Mathematics at Seattle Public Schools
Our goal is to equip each of our students with the ability and preparation to meet the mathematical demands presented by college and careers. We strive to support students as they carry their mathematical thinking and problem-solving into multiple learning situations.
Seattle Public Schools Mathematics Vision
The National Council of Teachers of Mathematics’ (NCTM) Effective Math Teaching Practices (ETP) are a core set of high-leverage practices and essential teaching skills necessary to ensure successful mathematics learning for all students. Teachers in Seattle use the ETPs to ensure students engage in challenging tasks, make connections between new learning and prior knowledge, acquire conceptual and procedural knowledge, construct knowledge socially, and reflect on and revise their thinking. Teachers in Seattle also attend to equity in their mathematics classrooms and make decisions that reflect the needs and cultures of their students. Seattle teachers go deep with mathematics, leverage multiple mathematical competencies, affirm mathematics learning identities, challenge spaces of marginality and draw on multiple resources of knowledge which will strengthen mathematical learning and cultivate positive student mathematical identities. Seattle teachers use these practices effectively to allow every student to develop a strong math identity and sense of agency in their mathematics learning.
- Principles to Actions: Ensuring Mathematical Success for All, NCTM 2014
- The Impact of Identity in K-8 Mathematics: Rethinking Equity-Based Practices, Aguirre, J., Bernard Martin, D., Mayfield-Ingram, K., 2013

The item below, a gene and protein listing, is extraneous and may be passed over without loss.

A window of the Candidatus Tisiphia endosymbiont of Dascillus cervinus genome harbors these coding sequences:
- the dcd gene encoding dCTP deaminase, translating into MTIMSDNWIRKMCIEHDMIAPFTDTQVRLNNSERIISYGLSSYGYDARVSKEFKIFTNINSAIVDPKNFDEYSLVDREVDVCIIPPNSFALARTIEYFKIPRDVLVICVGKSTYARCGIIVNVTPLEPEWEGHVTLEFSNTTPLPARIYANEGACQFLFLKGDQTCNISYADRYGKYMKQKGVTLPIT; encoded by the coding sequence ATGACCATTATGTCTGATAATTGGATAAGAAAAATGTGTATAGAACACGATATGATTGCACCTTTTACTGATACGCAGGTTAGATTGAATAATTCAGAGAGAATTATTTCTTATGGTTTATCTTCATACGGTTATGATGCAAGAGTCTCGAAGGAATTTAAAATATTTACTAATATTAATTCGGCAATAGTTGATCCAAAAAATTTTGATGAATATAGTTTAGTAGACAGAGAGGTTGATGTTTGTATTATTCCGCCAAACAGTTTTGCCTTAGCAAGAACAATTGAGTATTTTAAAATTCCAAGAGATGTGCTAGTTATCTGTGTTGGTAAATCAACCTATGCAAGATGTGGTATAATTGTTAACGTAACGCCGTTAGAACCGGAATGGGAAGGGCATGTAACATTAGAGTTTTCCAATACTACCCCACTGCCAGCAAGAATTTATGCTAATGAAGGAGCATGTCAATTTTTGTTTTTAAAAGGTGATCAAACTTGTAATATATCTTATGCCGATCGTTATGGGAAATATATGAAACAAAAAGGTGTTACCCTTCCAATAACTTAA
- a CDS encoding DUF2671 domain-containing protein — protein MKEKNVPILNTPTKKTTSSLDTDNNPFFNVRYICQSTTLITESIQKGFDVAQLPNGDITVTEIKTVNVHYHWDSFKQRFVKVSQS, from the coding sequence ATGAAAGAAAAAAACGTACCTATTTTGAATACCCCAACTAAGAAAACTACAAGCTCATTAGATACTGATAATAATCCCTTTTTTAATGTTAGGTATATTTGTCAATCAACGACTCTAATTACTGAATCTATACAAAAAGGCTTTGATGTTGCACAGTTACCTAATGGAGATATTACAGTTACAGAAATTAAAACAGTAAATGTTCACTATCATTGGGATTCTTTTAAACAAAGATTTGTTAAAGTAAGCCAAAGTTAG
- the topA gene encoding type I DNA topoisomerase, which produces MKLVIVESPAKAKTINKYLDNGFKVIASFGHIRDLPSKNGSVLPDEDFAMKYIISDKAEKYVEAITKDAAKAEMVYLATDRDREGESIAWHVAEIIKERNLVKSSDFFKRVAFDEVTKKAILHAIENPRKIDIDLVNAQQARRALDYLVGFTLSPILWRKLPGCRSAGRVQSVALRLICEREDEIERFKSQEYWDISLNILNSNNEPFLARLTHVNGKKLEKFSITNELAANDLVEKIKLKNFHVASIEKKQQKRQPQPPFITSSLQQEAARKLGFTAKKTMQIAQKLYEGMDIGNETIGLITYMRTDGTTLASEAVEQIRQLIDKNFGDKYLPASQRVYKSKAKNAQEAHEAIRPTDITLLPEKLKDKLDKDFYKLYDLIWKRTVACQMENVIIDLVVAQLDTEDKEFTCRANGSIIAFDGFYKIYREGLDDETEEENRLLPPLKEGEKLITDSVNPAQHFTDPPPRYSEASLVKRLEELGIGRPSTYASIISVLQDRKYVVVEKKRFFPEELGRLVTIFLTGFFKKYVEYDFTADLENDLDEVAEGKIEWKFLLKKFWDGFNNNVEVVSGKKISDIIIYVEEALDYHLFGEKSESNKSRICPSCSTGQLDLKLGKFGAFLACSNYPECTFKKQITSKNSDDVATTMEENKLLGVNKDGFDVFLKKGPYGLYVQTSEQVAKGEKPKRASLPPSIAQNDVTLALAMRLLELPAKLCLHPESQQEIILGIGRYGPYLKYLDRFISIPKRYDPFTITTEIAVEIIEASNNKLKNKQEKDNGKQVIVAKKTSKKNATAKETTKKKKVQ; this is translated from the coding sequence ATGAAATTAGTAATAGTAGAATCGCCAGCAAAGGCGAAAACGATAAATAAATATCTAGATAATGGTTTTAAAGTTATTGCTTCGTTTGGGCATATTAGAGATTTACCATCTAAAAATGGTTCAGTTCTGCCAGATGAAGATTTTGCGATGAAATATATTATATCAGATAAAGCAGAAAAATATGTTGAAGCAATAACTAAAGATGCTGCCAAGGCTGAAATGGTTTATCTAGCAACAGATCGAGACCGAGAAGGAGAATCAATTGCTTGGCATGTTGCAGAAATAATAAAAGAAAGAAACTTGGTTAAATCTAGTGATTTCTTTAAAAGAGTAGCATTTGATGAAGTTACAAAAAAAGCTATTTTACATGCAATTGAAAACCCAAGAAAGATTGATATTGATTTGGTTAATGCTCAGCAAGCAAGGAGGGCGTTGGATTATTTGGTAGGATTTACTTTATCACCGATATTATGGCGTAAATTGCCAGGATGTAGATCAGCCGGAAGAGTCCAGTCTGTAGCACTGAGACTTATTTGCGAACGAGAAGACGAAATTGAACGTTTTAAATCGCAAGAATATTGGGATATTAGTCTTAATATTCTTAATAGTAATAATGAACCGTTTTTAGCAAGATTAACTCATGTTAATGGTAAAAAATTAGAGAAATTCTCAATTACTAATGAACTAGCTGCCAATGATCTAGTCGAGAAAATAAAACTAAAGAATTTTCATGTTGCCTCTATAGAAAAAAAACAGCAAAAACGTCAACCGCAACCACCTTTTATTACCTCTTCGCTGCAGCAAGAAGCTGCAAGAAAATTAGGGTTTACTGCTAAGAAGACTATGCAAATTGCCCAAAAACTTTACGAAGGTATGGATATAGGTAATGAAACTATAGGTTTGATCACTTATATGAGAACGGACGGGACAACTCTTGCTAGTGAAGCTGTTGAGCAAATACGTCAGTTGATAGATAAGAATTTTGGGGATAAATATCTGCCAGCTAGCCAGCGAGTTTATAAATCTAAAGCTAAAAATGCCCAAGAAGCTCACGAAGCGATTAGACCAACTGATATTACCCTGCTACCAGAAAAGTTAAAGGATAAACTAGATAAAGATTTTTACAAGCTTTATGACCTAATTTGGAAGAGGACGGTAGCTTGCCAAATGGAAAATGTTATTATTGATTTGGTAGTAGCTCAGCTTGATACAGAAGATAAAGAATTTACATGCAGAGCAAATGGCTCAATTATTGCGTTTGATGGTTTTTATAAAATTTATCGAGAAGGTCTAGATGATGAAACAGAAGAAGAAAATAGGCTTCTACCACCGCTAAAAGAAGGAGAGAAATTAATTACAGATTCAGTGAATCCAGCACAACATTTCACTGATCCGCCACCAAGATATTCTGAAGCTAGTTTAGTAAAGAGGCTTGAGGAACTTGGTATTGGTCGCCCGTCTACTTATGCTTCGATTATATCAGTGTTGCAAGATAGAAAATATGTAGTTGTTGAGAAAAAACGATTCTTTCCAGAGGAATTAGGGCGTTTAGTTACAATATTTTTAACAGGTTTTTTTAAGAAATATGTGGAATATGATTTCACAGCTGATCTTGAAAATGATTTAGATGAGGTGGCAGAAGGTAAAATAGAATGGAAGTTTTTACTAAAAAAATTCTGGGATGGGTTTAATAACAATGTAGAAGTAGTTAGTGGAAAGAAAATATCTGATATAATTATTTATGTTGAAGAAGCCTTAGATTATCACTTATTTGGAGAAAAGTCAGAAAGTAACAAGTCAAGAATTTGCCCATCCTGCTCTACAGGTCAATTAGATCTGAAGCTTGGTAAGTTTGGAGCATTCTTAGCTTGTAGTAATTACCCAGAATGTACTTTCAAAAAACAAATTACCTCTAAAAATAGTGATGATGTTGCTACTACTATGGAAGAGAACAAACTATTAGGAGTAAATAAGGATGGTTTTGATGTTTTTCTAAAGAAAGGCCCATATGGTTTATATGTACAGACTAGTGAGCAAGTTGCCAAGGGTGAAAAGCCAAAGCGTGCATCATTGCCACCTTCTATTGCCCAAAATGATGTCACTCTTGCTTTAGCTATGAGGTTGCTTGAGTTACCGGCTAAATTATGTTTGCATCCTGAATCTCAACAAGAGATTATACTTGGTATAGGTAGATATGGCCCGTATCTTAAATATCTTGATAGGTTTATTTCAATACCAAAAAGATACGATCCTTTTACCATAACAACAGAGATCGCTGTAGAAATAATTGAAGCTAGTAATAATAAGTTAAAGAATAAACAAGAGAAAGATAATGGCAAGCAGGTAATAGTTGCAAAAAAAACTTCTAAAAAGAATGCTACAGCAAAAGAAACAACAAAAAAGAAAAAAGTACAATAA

SPS Adopted Instructional Materials
Math in Focus was adopted as the Seattle Public Schools elementary textbook in 2014, and is based on the Singapore method.
To log in to the online textbook:
Password: check with your school librarian or email email@example.com to request the password.
Seattle Public Schools adopted enVisionmath2.0 for middle school in 2018. Students can access digital content for enVision through Pearson EasyBridge by using their Seattle Public Schools credentials through the Seattle Public Schools student portal (Clever).
Seattle Public Schools math textbooks for Algebra 1 through Calculus are published by Kendall Hunt. Students can access online versions of the textbook with username and password information supplied by their teacher. The textbook for AP Statistics is published by Pearson. Because these textbooks were adopted prior to the 2011 adoption of the Washington State Learning Standards, not all content in the textbooks is aligned to standard. Teachers have been provided supplemental resources to use with students in order to address all of the grade-level standards.
Conceptual Understanding: Making sense of mathematics
Students who understand a concept can:
- identify examples and non-examples
- describe concepts with words, symbols, drawings, tables or models
- provide a definition of a concept
- use the concept in different ways
Expectations for conceptual understanding ask students to demonstrate, describe, represent, connect, and justify.
Procedural Proficiency: Skills, facts, and procedures
Students who demonstrate procedural proficiency can:
- quickly recall basic facts (addition, multiplication, subtraction, and division)
- use standard algorithms – step-by-step mathematical procedures – to produce a correct solution or answer (might also include multiple algorithms)
- use generalized procedures (such as the steps involved in solving an algebraic equation)
- demonstrate fluency with procedures:
- perform the procedure immediately and accurately
- know when to use a particular procedure in a problem or situation
- use the procedure as a tool that can be applied reflexively, and doesn’t distract from the task at hand (procedure is stored in long-term memory)
Problem-solving and Processes: reasoning and thinking to apply mathematical content
Students must be able to:
- solve problems
- communicate their understanding in effective ways
- solve increasingly complex problems from grade to grade
- use increasingly sophisticated language and symbols to communicate their understanding, from grade to grade